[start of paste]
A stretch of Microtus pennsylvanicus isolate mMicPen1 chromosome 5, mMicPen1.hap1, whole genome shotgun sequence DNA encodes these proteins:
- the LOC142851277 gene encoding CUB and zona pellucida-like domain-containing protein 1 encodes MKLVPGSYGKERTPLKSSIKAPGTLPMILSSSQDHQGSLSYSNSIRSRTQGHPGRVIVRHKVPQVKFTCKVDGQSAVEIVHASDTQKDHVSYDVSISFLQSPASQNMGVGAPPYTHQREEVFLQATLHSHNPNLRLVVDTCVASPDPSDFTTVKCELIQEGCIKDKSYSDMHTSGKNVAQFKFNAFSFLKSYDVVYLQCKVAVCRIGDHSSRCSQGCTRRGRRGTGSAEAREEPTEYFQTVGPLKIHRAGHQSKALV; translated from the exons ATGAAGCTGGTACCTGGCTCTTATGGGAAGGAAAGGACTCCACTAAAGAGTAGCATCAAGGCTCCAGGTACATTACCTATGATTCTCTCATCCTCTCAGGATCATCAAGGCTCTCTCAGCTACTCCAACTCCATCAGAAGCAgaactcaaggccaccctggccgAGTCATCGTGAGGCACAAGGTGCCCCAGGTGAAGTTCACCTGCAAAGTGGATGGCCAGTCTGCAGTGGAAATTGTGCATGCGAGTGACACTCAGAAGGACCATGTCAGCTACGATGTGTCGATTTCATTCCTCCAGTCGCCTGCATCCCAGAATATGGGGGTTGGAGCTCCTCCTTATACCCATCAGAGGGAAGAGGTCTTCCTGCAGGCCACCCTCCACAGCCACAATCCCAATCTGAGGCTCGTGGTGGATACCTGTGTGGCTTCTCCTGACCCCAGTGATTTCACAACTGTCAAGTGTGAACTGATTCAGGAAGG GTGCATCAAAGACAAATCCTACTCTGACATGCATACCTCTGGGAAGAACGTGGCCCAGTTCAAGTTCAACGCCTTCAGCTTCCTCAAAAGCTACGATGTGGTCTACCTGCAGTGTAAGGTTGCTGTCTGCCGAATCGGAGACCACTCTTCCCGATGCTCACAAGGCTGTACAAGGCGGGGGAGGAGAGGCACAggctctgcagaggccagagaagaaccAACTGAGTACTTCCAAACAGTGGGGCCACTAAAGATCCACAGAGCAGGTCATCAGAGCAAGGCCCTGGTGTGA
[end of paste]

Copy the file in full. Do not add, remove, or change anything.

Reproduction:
A stretch of Microtus pennsylvanicus isolate mMicPen1 chromosome 5, mMicPen1.hap1, whole genome shotgun sequence DNA encodes these proteins:
- the LOC142851277 gene encoding CUB and zona pellucida-like domain-containing protein 1 encodes MKLVPGSYGKERTPLKSSIKAPGTLPMILSSSQDHQGSLSYSNSIRSRTQGHPGRVIVRHKVPQVKFTCKVDGQSAVEIVHASDTQKDHVSYDVSISFLQSPASQNMGVGAPPYTHQREEVFLQATLHSHNPNLRLVVDTCVASPDPSDFTTVKCELIQEGCIKDKSYSDMHTSGKNVAQFKFNAFSFLKSYDVVYLQCKVAVCRIGDHSSRCSQGCTRRGRRGTGSAEAREEPTEYFQTVGPLKIHRAGHQSKALV; translated from the exons ATGAAGCTGGTACCTGGCTCTTATGGGAAGGAAAGGACTCCACTAAAGAGTAGCATCAAGGCTCCAGGTACATTACCTATGATTCTCTCATCCTCTCAGGATCATCAAGGCTCTCTCAGCTACTCCAACTCCATCAGAAGCAgaactcaaggccaccctggccgAGTCATCGTGAGGCACAAGGTGCCCCAGGTGAAGTTCACCTGCAAAGTGGATGGCCAGTCTGCAGTGGAAATTGTGCATGCGAGTGACACTCAGAAGGACCATGTCAGCTACGATGTGTCGATTTCATTCCTCCAGTCGCCTGCATCCCAGAATATGGGGGTTGGAGCTCCTCCTTATACCCATCAGAGGGAAGAGGTCTTCCTGCAGGCCACCCTCCACAGCCACAATCCCAATCTGAGGCTCGTGGTGGATACCTGTGTGGCTTCTCCTGACCCCAGTGATTTCACAACTGTCAAGTGTGAACTGATTCAGGAAGG GTGCATCAAAGACAAATCCTACTCTGACATGCATACCTCTGGGAAGAACGTGGCCCAGTTCAAGTTCAACGCCTTCAGCTTCCTCAAAAGCTACGATGTGGTCTACCTGCAGTGTAAGGTTGCTGTCTGCCGAATCGGAGACCACTCTTCCCGATGCTCACAAGGCTGTACAAGGCGGGGGAGGAGAGGCACAggctctgcagaggccagagaagaaccAACTGAGTACTTCCAAACAGTGGGGCCACTAAAGATCCACAGAGCAGGTCATCAGAGCAAGGCCCTGGTGTGA